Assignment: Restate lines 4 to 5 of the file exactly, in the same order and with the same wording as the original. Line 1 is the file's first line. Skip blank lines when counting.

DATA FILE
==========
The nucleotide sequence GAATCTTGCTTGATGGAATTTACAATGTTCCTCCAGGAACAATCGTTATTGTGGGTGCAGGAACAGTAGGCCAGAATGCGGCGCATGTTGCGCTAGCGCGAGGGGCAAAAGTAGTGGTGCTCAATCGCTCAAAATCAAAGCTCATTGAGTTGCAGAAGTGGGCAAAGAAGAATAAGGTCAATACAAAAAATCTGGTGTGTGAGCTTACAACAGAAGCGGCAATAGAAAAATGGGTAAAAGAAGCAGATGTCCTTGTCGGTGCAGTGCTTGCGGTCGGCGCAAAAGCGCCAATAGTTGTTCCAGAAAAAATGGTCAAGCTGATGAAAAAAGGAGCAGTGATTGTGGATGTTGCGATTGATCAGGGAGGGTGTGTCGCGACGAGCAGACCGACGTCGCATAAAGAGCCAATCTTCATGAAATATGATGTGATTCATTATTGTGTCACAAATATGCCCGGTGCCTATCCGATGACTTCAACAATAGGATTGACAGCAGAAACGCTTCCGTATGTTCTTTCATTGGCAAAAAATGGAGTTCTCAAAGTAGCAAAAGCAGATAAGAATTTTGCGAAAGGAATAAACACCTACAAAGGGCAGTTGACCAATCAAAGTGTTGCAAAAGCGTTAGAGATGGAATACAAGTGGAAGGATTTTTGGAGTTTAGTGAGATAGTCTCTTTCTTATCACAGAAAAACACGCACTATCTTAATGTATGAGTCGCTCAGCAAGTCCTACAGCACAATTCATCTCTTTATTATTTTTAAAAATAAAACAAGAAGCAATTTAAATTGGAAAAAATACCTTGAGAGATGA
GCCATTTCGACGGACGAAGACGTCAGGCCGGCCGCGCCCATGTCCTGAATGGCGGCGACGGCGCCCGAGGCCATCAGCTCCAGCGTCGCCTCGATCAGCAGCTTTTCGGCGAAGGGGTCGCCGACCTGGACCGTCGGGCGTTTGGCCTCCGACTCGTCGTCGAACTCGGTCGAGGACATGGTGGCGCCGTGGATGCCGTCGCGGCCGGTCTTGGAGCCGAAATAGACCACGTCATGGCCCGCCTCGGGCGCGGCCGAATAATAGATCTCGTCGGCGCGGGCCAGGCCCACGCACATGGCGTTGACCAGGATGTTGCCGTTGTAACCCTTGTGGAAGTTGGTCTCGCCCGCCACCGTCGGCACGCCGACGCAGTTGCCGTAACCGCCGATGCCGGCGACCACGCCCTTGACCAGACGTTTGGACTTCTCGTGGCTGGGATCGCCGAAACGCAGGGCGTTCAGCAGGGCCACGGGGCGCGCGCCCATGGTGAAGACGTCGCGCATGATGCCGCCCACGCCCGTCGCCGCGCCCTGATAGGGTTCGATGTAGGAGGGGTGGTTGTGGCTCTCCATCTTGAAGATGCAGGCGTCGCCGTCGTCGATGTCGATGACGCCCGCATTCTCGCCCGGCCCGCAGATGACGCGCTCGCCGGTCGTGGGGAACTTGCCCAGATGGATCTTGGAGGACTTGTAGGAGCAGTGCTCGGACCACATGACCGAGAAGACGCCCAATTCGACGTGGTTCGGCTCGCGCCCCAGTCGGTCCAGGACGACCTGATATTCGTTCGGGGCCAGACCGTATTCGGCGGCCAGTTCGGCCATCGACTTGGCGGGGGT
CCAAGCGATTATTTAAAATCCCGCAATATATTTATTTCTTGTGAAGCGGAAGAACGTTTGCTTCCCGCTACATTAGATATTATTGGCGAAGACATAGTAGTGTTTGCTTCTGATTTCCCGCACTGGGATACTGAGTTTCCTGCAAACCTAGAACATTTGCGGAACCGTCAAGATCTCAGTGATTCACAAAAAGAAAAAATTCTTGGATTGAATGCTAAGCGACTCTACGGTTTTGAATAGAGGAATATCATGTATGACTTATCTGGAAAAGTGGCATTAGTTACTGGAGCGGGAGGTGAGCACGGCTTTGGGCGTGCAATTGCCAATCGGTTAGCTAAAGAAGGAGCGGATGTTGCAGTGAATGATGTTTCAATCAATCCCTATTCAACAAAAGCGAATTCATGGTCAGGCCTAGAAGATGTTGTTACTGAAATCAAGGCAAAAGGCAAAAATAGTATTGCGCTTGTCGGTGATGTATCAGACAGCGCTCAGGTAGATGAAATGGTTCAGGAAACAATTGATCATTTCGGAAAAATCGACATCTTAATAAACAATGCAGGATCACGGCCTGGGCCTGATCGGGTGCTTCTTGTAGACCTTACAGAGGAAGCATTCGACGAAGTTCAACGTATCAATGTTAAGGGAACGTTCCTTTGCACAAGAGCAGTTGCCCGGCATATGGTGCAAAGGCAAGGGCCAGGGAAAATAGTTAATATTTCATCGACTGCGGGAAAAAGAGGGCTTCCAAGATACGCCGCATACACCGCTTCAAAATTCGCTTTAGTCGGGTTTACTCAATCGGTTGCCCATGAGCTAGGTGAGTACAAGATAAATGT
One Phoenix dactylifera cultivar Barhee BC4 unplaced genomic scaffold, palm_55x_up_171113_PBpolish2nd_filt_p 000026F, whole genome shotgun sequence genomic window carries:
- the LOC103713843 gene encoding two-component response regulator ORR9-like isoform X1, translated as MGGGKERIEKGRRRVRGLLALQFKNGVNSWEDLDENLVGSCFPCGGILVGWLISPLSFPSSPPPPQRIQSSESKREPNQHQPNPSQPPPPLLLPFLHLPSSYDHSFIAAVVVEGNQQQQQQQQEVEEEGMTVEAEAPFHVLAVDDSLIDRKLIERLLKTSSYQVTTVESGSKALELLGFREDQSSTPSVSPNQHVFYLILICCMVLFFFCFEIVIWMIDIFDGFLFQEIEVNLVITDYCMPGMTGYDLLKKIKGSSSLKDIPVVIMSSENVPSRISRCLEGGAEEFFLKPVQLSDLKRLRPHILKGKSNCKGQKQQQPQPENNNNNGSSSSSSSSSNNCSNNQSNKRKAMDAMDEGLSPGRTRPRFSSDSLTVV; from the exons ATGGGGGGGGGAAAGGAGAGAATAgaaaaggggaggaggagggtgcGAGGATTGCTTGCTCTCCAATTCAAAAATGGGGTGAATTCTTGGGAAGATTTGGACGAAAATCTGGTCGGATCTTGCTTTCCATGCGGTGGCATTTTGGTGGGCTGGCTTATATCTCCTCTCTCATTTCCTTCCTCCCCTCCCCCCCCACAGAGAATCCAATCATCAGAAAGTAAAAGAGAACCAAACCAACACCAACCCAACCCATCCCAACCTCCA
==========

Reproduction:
One Phoenix dactylifera cultivar Barhee BC4 unplaced genomic scaffold, palm_55x_up_171113_PBpolish2nd_filt_p 000026F, whole genome shotgun sequence genomic window carries:
- the LOC103713843 gene encoding two-component response regulator ORR9-like isoform X1, translated as MGGGKERIEKGRRRVRGLLALQFKNGVNSWEDLDENLVGSCFPCGGILVGWLISPLSFPSSPPPPQRIQSSESKREPNQHQPNPSQPPPPLLLPFLHLPSSYDHSFIAAVVVEGNQQQQQQQQEVEEEGMTVEAEAPFHVLAVDDSLIDRKLIERLLKTSSYQVTTVESGSKALELLGFREDQSSTPSVSPNQHVFYLILICCMVLFFFCFEIVIWMIDIFDGFLFQEIEVNLVITDYCMPGMTGYDLLKKIKGSSSLKDIPVVIMSSENVPSRISRCLEGGAEEFFLKPVQLSDLKRLRPHILKGKSNCKGQKQQQPQPENNNNNGSSSSSSSSSNNCSNNQSNKRKAMDAMDEGLSPGRTRPRFSSDSLTVV; from the exons ATGGGGGGGGGAAAGGAGAGAATAgaaaaggggaggaggagggtgcGAGGATTGCTTGCTCTCCAATTCAAAAATGGGGTGAATTCTTGGGAAGATTTGGACGAAAATCTGGTCGGATCTTGCTTTCCATGCGGTGGCATTTTGGTGGGCTGGCTTATATCTCCTCTCTCATTTCCTTCCTCCCCTCCCCCCCCACAGAGAATCCAATCATCAGAAAGTAAAAGAGAACCAAACCAACACCAACCCAACCCATCCCAACCTCCA